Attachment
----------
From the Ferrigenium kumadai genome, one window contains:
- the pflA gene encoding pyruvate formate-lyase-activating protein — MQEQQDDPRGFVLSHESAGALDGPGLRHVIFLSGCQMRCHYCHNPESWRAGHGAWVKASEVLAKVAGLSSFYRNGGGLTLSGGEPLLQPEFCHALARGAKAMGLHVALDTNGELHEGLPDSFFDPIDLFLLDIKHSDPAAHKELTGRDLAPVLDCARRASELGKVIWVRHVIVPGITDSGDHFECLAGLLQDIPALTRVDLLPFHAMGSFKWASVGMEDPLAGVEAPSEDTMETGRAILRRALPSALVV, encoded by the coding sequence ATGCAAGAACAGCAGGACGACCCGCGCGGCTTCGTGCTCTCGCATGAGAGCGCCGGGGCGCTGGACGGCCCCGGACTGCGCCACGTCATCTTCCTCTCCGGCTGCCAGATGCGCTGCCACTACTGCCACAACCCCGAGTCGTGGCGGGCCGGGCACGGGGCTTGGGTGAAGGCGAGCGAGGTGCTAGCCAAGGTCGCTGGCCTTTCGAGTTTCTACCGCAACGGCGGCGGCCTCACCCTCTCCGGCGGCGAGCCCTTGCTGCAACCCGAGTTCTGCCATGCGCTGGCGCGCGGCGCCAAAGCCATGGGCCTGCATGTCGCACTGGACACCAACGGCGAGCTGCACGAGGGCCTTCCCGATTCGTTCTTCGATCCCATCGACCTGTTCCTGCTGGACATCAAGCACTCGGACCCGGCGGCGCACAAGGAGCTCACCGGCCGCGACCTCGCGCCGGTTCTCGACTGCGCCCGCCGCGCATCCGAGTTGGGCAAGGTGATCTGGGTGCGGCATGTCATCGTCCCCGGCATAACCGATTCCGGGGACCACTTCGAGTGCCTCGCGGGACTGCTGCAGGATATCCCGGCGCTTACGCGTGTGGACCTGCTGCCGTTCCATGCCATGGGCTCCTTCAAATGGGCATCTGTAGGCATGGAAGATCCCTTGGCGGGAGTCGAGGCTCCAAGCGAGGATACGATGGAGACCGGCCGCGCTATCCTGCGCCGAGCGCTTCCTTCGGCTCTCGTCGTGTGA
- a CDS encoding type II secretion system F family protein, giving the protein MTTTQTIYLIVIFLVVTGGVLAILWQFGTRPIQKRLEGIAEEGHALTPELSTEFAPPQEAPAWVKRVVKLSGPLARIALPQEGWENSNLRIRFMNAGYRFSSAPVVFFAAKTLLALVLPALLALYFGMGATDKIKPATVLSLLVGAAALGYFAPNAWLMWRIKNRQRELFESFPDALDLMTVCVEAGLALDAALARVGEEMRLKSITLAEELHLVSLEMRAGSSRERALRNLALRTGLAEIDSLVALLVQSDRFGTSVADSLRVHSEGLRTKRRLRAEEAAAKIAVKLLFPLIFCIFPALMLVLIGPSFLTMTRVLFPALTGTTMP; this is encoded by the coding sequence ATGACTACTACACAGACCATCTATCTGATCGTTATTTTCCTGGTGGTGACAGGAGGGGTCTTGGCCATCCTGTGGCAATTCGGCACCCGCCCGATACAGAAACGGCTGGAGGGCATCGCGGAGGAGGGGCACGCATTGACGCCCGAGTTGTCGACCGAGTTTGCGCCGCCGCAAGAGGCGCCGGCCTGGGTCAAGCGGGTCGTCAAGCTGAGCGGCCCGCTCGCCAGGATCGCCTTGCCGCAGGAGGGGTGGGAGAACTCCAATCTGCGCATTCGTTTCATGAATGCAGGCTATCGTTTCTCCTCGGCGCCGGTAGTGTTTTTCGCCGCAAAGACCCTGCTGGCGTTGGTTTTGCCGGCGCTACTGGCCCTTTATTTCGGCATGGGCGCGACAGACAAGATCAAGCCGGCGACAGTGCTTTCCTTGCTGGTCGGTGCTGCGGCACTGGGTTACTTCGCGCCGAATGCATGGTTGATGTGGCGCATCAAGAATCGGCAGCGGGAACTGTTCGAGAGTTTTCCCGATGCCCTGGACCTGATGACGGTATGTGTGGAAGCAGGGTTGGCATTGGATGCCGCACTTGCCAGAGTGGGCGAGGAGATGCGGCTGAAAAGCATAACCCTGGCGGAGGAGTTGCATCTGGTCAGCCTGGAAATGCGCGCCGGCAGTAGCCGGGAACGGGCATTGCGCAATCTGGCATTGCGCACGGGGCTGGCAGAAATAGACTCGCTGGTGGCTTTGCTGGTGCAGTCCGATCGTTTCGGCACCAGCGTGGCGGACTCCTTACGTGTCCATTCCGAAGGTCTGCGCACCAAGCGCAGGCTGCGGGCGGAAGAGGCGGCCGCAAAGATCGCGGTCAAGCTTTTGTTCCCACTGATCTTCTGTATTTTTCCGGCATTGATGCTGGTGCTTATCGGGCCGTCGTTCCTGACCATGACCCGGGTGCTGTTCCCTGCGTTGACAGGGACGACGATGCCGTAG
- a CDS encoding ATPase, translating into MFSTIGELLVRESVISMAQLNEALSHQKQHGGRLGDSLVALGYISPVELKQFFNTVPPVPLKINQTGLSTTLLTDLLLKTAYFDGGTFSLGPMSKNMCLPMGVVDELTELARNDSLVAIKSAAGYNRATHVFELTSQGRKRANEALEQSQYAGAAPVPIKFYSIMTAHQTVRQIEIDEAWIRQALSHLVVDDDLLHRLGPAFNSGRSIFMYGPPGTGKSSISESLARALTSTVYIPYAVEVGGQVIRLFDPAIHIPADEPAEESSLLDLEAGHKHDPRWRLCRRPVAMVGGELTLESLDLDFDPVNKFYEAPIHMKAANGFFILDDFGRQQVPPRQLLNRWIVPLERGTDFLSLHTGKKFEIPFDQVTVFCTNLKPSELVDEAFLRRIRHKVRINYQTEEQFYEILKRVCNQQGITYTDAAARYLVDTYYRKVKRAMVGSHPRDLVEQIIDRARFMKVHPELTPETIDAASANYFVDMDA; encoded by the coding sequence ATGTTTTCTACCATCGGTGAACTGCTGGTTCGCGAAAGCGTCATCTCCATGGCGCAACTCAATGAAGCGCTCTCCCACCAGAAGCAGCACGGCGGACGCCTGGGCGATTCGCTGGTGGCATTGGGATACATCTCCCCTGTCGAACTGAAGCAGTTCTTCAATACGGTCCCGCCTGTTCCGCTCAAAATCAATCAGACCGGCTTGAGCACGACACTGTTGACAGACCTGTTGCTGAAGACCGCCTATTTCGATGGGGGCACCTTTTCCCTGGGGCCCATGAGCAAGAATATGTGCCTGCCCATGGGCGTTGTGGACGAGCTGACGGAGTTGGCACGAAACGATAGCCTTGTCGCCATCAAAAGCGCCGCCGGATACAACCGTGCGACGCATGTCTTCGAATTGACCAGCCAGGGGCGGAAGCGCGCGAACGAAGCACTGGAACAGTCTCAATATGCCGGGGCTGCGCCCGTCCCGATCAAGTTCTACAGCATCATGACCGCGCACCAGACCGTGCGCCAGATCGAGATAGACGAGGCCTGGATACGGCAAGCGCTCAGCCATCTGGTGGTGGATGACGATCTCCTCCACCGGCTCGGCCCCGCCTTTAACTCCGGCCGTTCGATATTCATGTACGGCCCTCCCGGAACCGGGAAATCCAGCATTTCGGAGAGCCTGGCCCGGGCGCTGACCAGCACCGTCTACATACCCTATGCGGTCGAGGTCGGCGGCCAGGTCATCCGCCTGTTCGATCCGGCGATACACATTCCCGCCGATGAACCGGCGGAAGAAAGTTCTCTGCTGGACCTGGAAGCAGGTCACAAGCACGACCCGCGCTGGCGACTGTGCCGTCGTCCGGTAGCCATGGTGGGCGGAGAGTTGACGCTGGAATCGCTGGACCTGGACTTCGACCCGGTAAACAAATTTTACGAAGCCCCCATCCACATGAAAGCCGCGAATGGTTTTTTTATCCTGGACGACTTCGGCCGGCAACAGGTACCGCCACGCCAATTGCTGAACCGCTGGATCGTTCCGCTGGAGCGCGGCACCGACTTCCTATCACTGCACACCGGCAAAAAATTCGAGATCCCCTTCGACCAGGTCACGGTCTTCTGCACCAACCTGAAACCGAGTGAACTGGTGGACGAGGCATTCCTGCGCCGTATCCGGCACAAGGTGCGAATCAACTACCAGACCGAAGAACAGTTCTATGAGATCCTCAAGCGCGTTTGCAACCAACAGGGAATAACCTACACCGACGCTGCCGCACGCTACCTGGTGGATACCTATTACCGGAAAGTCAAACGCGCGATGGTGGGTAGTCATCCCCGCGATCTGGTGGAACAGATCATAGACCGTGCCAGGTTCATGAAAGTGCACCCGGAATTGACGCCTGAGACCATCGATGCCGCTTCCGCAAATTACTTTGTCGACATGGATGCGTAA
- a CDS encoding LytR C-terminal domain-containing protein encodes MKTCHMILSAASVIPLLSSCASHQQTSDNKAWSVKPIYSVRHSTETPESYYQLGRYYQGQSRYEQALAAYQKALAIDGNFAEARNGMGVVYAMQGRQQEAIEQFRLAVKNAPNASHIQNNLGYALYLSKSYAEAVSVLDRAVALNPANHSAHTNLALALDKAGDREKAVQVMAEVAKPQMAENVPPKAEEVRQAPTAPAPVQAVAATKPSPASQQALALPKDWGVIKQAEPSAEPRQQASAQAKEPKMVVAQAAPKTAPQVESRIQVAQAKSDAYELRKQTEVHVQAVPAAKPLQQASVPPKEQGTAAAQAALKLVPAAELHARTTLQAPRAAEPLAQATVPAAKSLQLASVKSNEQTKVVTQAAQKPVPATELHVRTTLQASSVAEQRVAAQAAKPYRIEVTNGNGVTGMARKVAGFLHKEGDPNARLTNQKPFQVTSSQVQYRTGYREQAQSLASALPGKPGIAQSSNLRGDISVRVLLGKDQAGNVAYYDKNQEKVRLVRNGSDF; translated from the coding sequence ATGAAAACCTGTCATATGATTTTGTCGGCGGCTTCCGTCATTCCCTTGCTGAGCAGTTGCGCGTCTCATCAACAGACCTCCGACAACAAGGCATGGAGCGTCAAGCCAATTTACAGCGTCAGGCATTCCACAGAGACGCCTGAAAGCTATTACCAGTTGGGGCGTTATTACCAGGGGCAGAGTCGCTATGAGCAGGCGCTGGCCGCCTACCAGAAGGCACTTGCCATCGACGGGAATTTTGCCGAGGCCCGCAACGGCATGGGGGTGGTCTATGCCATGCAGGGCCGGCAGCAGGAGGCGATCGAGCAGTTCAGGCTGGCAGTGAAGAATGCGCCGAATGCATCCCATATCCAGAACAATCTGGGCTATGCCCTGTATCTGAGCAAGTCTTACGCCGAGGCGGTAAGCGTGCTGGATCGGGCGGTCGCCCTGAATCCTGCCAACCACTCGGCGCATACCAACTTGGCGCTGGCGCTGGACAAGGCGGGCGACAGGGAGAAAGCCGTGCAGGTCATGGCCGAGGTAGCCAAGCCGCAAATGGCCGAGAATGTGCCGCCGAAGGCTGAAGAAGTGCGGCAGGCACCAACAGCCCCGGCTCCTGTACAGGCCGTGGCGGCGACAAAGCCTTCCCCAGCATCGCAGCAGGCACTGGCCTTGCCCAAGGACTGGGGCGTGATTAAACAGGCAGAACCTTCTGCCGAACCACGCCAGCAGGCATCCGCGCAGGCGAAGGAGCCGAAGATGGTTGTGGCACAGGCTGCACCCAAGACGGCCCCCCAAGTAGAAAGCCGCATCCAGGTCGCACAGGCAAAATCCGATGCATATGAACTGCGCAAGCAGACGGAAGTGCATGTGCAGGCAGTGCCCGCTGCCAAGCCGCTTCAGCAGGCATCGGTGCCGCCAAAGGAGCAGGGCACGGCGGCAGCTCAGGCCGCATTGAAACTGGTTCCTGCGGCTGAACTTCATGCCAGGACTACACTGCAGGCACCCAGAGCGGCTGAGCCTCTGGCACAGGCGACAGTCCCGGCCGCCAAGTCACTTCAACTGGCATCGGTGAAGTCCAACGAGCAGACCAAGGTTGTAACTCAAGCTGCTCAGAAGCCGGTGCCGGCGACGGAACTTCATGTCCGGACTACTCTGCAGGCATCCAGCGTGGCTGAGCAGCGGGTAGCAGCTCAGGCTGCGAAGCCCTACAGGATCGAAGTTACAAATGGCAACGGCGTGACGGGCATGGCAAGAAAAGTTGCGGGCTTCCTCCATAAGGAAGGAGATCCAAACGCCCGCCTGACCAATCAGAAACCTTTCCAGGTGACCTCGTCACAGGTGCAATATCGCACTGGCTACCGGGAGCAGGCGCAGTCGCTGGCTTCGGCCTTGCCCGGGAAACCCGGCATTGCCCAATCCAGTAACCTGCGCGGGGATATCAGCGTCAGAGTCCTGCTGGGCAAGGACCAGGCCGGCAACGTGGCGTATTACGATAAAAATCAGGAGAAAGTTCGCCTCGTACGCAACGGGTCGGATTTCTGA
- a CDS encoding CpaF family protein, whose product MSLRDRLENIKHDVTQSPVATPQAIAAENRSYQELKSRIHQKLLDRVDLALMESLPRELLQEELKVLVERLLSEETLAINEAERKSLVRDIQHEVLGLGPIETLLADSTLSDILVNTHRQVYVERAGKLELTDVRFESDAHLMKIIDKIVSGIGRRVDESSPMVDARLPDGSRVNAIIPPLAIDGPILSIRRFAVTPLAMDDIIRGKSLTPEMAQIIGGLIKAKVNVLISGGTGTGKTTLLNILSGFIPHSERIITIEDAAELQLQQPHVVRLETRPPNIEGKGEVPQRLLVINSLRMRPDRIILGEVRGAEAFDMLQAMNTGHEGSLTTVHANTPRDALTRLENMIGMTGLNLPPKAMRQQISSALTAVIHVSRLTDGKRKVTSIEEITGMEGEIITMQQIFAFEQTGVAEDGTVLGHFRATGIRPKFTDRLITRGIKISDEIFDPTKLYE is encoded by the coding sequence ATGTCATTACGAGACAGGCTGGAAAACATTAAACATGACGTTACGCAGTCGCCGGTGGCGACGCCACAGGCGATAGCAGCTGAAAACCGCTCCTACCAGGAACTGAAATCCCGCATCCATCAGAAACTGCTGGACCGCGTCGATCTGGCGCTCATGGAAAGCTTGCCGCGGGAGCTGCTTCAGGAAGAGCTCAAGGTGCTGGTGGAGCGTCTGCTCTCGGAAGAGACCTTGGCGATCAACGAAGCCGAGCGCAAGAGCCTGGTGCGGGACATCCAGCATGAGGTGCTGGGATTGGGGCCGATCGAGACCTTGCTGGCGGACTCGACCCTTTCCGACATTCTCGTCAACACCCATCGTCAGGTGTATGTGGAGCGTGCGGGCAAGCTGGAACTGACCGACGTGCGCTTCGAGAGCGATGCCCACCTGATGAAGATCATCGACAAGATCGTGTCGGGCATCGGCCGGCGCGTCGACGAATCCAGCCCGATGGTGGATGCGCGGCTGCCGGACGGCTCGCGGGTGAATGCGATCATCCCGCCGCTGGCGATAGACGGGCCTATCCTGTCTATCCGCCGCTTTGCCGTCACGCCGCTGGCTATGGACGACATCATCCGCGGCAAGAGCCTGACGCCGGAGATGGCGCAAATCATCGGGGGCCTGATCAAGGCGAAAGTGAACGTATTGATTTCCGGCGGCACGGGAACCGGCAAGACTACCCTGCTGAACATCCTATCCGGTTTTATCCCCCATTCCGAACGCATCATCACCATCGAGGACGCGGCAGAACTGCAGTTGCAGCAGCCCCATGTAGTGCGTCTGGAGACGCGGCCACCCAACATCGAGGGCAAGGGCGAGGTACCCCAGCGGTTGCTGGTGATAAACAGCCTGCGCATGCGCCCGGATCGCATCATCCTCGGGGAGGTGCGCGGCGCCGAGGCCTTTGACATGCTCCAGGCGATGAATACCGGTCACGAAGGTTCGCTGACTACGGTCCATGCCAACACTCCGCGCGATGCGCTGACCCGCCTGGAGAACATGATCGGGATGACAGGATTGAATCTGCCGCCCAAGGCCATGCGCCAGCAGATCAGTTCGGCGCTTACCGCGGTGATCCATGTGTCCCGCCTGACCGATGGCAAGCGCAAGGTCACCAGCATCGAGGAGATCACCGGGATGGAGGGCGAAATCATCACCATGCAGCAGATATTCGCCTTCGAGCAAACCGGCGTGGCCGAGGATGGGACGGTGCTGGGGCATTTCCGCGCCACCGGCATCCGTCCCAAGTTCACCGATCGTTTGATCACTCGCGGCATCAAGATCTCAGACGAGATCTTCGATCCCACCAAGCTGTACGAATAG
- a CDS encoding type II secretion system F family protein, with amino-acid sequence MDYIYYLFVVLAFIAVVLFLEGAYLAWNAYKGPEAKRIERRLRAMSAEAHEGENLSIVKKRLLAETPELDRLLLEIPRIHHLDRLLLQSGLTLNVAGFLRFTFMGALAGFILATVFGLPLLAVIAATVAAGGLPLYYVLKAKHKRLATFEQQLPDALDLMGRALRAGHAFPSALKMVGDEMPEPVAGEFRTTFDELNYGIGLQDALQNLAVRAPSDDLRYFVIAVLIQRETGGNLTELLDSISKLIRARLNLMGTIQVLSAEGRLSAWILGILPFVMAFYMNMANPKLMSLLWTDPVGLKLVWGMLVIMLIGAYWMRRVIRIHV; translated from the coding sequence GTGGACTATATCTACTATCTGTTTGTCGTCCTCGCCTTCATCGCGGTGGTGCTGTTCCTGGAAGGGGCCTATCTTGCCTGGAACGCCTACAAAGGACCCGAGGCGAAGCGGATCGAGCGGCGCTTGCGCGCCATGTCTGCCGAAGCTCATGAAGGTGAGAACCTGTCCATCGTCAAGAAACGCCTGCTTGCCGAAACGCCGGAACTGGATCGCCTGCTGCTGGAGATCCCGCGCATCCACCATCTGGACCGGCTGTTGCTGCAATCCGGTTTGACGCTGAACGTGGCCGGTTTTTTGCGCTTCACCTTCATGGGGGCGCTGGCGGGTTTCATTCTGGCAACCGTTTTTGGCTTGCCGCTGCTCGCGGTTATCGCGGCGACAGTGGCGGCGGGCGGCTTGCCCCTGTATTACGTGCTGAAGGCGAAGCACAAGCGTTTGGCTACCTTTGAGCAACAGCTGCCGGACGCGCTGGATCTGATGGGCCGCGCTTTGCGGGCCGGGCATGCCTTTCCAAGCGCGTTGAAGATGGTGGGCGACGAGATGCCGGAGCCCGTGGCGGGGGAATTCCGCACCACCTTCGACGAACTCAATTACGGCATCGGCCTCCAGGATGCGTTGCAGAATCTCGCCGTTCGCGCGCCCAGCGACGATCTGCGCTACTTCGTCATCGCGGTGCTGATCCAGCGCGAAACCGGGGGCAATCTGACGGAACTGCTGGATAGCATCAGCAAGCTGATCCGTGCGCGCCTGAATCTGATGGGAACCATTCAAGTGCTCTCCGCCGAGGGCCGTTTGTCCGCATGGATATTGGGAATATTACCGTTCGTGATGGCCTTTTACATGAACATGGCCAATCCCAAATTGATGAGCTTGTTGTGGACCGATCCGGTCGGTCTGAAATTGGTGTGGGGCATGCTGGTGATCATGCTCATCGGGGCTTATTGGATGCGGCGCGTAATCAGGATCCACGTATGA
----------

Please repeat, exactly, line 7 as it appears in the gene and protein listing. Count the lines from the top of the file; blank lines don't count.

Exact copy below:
- a CDS encoding type II secretion system F family protein, with amino-acid sequence MDYIYYLFVVLAFIAVVLFLEGAYLAWNAYKGPEAKRIERRLRAMSAEAHEGENLSIVKKRLLAETPELDRLLLEIPRIHHLDRLLLQSGLTLNVAGFLRFTFMGALAGFILATVFGLPLLAVIAATVAAGGLPLYYVLKAKHKRLATFEQQLPDALDLMGRALRAGHAFPSALKMVGDEMPEPVAGEFRTTFDELNYGIGLQDALQNLAVRAPSDDLRYFVIAVLIQRETGGNLTELLDSISKLIRARLNLMGTIQVLSAEGRLSAWILGILPFVMAFYMNMANPKLMSLLWTDPVGLKLVWGMLVIMLIGAYWMRRVIRIHV; translated from the coding sequence GTGGACTATATCTACTATCTGTTTGTCGTCCTCGCCTTCATCGCGGTGGTGCTGTTCCTGGAAGGGGCCTATCTTGCCTGGAACGCCTACAAAGGACCCGAGGCGAAGCGGATCGAGCGGCGCTTGCGCGCCATGTCTGCCGAAGCTCATGAAGGTGAGAACCTGTCCATCGTCAAGAAACGCCTGCTTGCCGAAACGCCGGAACTGGATCGCCTGCTGCTGGAGATCCCGCGCATCCACCATCTGGACCGGCTGTTGCTGCAATCCGGTTTGACGCTGAACGTGGCCGGTTTTTTGCGCTTCACCTTCATGGGGGCGCTGGCGGGTTTCATTCTGGCAACCGTTTTTGGCTTGCCGCTGCTCGCGGTTATCGCGGCGACAGTGGCGGCGGGCGGCTTGCCCCTGTATTACGTGCTGAAGGCGAAGCACAAGCGTTTGGCTACCTTTGAGCAACAGCTGCCGGACGCGCTGGATCTGATGGGCCGCGCTTTGCGGGCCGGGCATGCCTTTCCAAGCGCGTTGAAGATGGTGGGCGACGAGATGCCGGAGCCCGTGGCGGGGGAATTCCGCACCACCTTCGACGAACTCAATTACGGCATCGGCCTCCAGGATGCGTTGCAGAATCTCGCCGTTCGCGCGCCCAGCGACGATCTGCGCTACTTCGTCATCGCGGTGCTGATCCAGCGCGAAACCGGGGGCAATCTGACGGAACTGCTGGATAGCATCAGCAAGCTGATCCGTGCGCGCCTGAATCTGATGGGAACCATTCAAGTGCTCTCCGCCGAGGGCCGTTTGTCCGCATGGATATTGGGAATATTACCGTTCGTGATGGCCTTTTACATGAACATGGCCAATCCCAAATTGATGAGCTTGTTGTGGACCGATCCGGTCGGTCTGAAATTGGTGTGGGGCATGCTGGTGATCATGCTCATCGGGGCTTATTGGATGCGGCGCGTAATCAGGATCCACGTATGA